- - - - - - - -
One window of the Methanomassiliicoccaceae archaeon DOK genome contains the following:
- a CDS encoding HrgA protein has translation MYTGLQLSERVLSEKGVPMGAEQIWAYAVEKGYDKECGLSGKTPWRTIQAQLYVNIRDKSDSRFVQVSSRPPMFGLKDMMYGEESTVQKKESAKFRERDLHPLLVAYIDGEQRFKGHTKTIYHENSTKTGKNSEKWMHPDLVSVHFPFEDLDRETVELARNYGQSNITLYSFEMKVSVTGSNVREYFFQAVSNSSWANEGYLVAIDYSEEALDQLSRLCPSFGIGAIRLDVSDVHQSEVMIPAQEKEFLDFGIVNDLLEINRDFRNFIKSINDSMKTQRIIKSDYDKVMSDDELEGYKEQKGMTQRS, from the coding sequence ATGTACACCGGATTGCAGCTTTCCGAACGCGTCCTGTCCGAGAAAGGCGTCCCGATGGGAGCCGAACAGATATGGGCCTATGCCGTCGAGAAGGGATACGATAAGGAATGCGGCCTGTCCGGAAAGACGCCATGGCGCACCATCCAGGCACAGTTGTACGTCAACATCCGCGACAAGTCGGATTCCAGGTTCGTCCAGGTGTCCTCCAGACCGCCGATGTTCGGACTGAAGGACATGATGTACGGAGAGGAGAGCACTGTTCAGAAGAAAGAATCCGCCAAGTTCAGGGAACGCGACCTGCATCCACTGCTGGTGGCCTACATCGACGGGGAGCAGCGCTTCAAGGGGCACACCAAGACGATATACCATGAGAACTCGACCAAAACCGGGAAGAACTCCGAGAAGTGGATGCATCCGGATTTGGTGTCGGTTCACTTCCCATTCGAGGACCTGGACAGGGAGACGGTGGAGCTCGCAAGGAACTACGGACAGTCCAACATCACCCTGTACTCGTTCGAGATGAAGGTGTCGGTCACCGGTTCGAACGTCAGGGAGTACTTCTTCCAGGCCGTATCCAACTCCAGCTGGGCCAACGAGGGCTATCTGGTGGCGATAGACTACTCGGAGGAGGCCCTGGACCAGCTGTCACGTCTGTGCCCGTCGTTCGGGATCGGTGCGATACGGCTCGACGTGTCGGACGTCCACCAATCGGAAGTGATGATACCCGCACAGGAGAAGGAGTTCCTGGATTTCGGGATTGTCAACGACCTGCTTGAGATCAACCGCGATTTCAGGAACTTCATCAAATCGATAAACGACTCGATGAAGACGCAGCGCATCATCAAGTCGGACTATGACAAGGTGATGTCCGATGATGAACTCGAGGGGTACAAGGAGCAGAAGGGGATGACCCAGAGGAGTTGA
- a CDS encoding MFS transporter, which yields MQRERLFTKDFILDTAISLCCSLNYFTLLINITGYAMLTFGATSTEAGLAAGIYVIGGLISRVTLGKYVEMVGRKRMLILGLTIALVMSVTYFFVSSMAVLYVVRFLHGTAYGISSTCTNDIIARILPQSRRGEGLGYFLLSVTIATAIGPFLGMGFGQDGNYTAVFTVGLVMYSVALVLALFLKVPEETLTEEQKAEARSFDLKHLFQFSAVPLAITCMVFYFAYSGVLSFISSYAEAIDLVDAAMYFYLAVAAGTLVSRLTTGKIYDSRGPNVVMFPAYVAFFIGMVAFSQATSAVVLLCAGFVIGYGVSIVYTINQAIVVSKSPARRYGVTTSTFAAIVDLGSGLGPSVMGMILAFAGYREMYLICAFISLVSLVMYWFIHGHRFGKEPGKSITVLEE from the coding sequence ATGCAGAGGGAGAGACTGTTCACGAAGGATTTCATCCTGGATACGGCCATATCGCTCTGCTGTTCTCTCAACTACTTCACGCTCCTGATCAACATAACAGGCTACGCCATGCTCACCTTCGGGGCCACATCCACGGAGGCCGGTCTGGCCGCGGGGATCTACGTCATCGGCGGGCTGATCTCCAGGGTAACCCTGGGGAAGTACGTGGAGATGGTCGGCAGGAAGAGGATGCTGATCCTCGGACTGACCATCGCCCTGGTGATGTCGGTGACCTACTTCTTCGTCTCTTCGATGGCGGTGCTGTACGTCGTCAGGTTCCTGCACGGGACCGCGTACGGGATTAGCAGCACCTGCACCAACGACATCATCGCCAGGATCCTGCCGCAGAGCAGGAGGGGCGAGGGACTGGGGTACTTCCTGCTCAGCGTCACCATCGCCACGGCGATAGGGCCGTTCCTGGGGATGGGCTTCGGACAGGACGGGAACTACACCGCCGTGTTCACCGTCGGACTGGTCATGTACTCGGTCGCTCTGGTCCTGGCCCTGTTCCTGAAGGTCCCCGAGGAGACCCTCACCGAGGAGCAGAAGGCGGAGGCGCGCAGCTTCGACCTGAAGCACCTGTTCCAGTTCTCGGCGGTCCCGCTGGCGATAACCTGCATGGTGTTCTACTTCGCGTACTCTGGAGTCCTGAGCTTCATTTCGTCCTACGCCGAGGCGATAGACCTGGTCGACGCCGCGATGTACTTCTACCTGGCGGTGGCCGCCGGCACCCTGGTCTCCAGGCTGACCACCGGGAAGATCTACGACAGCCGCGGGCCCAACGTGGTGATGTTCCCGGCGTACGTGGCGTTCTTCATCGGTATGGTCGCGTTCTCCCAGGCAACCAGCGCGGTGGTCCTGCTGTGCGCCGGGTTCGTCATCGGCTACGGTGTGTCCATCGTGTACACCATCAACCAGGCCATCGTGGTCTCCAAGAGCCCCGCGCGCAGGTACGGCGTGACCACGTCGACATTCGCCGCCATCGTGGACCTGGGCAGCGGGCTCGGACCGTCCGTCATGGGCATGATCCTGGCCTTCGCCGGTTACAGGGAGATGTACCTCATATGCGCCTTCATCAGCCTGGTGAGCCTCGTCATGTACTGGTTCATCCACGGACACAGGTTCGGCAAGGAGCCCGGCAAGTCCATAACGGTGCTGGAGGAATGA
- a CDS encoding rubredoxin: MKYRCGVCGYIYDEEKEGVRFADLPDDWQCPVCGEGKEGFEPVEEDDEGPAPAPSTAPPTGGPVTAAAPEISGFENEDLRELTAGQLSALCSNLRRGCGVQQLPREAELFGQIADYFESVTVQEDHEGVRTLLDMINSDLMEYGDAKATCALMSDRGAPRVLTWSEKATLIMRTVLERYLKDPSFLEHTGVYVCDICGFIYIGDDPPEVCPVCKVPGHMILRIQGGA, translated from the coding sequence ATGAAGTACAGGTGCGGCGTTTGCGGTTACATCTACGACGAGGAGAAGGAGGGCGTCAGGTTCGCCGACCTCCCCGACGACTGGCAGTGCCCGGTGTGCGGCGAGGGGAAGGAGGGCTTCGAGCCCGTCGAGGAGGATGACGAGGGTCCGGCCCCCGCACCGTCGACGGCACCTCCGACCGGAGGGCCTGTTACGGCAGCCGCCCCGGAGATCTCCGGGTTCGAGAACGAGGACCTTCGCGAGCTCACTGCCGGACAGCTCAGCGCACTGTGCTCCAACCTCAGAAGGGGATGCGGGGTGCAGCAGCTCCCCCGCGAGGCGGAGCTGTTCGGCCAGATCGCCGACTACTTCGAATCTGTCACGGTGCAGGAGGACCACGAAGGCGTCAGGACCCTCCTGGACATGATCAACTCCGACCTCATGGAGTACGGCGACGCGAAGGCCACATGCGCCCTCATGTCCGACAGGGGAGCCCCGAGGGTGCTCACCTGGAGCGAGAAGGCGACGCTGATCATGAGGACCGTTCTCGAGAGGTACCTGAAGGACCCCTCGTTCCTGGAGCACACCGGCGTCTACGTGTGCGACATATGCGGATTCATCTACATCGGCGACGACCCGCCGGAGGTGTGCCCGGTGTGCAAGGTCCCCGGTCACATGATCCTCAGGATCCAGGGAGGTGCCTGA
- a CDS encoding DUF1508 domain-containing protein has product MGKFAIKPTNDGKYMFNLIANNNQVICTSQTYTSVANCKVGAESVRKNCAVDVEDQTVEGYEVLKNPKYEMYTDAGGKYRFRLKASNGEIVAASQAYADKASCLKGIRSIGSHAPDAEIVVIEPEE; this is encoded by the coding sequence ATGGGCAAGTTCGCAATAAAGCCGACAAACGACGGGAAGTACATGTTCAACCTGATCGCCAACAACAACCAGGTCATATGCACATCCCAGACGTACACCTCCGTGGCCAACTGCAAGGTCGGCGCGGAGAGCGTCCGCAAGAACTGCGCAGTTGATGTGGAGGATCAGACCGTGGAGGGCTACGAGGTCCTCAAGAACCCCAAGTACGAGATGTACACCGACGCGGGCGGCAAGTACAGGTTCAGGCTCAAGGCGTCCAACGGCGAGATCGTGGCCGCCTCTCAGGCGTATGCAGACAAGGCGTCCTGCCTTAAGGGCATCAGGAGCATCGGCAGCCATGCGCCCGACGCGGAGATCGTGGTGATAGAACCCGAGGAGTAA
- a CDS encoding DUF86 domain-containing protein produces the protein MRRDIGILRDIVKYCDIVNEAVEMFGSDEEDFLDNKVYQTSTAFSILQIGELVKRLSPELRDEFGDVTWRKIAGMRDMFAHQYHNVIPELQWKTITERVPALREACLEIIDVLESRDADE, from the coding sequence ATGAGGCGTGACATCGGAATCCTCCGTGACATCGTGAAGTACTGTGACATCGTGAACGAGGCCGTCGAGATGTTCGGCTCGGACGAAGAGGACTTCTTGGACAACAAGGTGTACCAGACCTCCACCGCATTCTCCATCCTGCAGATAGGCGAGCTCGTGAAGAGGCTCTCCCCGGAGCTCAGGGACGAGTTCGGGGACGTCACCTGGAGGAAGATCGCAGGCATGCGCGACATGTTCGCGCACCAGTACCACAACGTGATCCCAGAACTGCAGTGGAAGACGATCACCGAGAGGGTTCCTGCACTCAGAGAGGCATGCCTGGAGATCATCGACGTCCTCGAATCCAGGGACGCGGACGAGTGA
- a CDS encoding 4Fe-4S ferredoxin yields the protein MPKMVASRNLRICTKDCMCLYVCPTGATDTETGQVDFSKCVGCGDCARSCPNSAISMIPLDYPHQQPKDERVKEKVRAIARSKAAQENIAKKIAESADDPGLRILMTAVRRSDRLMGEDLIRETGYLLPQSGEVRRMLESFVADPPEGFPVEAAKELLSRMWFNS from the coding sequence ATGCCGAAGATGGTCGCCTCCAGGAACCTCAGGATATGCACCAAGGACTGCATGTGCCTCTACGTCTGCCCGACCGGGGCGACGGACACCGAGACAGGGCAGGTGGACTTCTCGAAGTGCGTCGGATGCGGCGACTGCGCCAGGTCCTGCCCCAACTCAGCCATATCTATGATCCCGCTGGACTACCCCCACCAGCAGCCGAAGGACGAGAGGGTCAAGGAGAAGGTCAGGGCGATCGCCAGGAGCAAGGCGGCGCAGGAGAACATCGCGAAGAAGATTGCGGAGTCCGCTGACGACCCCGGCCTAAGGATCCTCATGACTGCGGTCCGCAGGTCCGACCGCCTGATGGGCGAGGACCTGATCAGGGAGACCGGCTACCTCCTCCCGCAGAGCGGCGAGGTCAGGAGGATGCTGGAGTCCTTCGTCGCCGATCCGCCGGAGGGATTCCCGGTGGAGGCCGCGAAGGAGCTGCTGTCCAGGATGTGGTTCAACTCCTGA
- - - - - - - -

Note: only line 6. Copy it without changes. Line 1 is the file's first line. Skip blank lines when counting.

- a CDS encoding DUF86 domain-containing protein produces the protein MRRDIGILRDIVKYCDIVNEAVEMFGSDEEDFLDNKVYQTSTAFSILQIGELVKRLSPELRDEFGDVTWRKIAGMRDMFAHQYHNVIPELQWKTITERVPALREACLEIIDVLESRDADE, from the coding sequence ATGAGGCGTGACATCGGAATCCTCCGTGACATCGTGAAGTACTGTGACATCGTGAACGAGGCCGTCGAGATGTTCGGCTCGGACGAAGAGGACTTCTTGGACAACAAGGTGTACCAGACCTCCACCGCATTCTCCATCCTGCAGATAGGCGAGCTCGTGAAGAGGCTCTCCCCGGAGCTCAGGGACGAGTTCGGGGACGTCACCTGGAGGAAGATCGCAGGCATGCGCGACATGTTCGCGCACCAGTACCACAACGTGATCCCAGAACTGCAGTGGAAGACGATCACCGAGAGGGTTCCTGCACTCAGAGAGGCATGCCTGGAGATCATCGACGTCCTCGAATCCAGGGACGCGGACGAGTGA